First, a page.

PRO BONO: NGOs

A Healthy Legacy

Geoff Adams-Spink, Chairman of the European Dysmelia Reference Information Centre, discusses how EDRIC serves the needs of people with limb difference and how White & Case helped make it possible

What is dysmelia?

Dysmelia is a generic term that covers congenital limb difference, the absence or malformation of one or more limbs from birth. A host of conditions come under the generic label of dysmelia, and all of them are extremely rare.


What is the European Dysmelia Reference Information Centre?

EDRIC is a network of organizations that provides support for people affected by limb difference. We operate an online community for dysmelia sufferers and plan to establish a forum for experts in the condition. Since our launch in April of 2012 through the end of this year, we have had 17 organizations become members from 11 countries across Europe.


How many people are affected?

We have had to do educated guesswork because birth defect registers are not always kept from one country to another, but we estimate there are 30,000 people affected by congenital limb difference in the European Union. It is a tiny, tiny fraction of the population.


What is EDRIC’s mission?

We find that governments, service providers and corporations do not really take account of our needs because they tend to cater to bigger populations. We also find that the people with specialist knowledge do not talk to each other and they do not talk to us. EDRIC’s primary mission is to provide people with the most current and accurate information on their conditions. One way to do that is to create a huge network of the people who are affected and a network of all the experts so that the experts can talk to each other, the people affected can talk to each other and the two networks can talk to each other. So we end up with a win-win situation. We have been advised by the European Union that we have an extremely sound and interesting project that could be useful as a template for other rare disease organizations.


How did EDRIC come about?

I am affected. My disabilities are caused by a drug called thalidomide, which affected a number of people, principally in Europe but in other countries as well, in the late 1950s and early 1960s. Two of the significant populations of thalidomide-affected people are in Germany and the UK, but there is also a small but extremely effective group in Sweden. I was representing the UK Thalidomide Trust, which provides support to those affected by the drug in the UK, and we were in dialogue with our counterparts in Sweden. We recognized this lack of expert knowledge and this disconnect between all the different groups, and we felt that it was a transnational issue.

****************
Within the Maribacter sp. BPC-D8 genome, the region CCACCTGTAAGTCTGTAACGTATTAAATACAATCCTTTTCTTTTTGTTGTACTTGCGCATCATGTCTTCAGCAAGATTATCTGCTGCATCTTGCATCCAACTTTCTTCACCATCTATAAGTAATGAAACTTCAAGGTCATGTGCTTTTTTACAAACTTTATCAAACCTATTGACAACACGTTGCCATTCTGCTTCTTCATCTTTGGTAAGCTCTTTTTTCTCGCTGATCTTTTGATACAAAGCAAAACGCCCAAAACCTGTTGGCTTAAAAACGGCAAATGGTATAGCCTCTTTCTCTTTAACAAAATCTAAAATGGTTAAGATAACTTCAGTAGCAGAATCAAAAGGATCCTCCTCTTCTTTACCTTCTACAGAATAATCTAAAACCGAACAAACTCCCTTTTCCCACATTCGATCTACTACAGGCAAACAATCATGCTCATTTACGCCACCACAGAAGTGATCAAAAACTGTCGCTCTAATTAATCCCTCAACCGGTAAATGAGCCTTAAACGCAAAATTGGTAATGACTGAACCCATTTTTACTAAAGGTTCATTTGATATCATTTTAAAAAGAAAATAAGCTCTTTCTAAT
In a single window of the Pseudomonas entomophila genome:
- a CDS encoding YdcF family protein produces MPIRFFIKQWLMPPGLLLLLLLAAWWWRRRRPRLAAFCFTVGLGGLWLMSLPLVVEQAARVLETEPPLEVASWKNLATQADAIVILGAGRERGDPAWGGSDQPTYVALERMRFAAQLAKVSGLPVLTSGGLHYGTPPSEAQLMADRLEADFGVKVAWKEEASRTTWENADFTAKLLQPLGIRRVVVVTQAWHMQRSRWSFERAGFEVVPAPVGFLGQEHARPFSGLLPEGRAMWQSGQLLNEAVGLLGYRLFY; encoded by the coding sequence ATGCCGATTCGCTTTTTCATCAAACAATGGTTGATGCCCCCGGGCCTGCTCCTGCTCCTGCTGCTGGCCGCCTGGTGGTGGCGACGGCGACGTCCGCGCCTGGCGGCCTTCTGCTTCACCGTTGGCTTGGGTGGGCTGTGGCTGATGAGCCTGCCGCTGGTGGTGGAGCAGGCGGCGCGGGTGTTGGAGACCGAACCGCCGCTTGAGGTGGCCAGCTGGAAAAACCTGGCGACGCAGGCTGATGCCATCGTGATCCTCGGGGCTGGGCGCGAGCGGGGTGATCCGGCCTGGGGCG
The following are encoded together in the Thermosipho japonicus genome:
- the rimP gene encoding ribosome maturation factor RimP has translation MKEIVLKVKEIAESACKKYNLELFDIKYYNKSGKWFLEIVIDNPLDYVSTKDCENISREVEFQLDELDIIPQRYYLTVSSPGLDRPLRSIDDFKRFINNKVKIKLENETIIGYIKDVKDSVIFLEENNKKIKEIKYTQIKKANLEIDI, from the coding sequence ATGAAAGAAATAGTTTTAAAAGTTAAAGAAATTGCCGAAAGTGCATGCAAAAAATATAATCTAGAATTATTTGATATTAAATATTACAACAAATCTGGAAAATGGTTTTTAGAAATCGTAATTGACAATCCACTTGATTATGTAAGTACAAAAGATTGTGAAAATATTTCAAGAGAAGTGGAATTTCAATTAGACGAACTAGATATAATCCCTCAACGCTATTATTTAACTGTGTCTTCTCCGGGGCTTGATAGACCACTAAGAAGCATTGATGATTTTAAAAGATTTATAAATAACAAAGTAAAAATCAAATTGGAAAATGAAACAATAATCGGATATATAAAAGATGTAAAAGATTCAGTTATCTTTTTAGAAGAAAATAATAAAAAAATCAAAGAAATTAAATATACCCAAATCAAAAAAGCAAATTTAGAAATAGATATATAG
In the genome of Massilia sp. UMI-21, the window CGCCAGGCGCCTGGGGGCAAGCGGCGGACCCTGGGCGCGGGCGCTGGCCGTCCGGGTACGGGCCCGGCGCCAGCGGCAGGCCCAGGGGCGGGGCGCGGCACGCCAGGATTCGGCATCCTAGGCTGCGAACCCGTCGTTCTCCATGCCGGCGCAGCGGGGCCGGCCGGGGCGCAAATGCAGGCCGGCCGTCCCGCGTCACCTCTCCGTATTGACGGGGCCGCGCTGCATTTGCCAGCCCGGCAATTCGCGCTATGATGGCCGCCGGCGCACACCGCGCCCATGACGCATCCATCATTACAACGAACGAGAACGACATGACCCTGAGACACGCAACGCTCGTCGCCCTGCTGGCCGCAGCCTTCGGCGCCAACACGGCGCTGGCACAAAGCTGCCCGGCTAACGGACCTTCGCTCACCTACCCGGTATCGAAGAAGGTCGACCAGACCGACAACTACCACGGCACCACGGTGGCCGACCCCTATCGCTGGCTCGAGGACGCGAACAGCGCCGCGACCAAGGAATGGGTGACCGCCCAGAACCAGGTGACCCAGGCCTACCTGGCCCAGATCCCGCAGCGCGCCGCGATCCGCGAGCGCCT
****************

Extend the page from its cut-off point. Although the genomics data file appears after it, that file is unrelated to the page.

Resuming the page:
We first thought of catering only to our thalidomide populations, and then we realized we are a very finite group of people. So we decided to look at limb difference or limb malformation generically. I also think thalidomiders have been remarkable in their ingenuity, persistence and ability to solve problems. I think that, as a group of people born within five years of each other, we wanted to make sure that when we are no longer walking this earth, our “can-do” attitude and our problem-solving was passed on to future generations of people affected by similar limb difference.


What was the situation when you were introduced to White & Case?

We decided to register EDRIC as a nonprofit in Sweden because the regulatory environment there is much less onerous than it is in the UK to do things like register a charity.

Having registered EDRIC in Sweden, we then found ourselves, through nobody’s fault particularly, in a whole morass of legal paperwork with things that had not quite been done properly and accounts that had not been filed by the right date and all of that kind of thing. EDRIC was almost wrapped up in its own nightmare of red tape, and we were not able to function. Tensions between the individuals involved were running very high. Our bank account had been frozen by the bank because we did not have the right documents.

So we were almost moribund before we even started, and it was a chance meeting with a representative from White & Case that led to our introduction to Ian Forrester in your Brussels office. Ian said, “Ok, what is this organization about? What are you trying to achieve? What are the problems? I think we can help.”


How did White & Case help you?

White & Case was the midwife that was able to deliver the child kicking, screaming and shouting. I don’t think we would be where we are now without that intervention.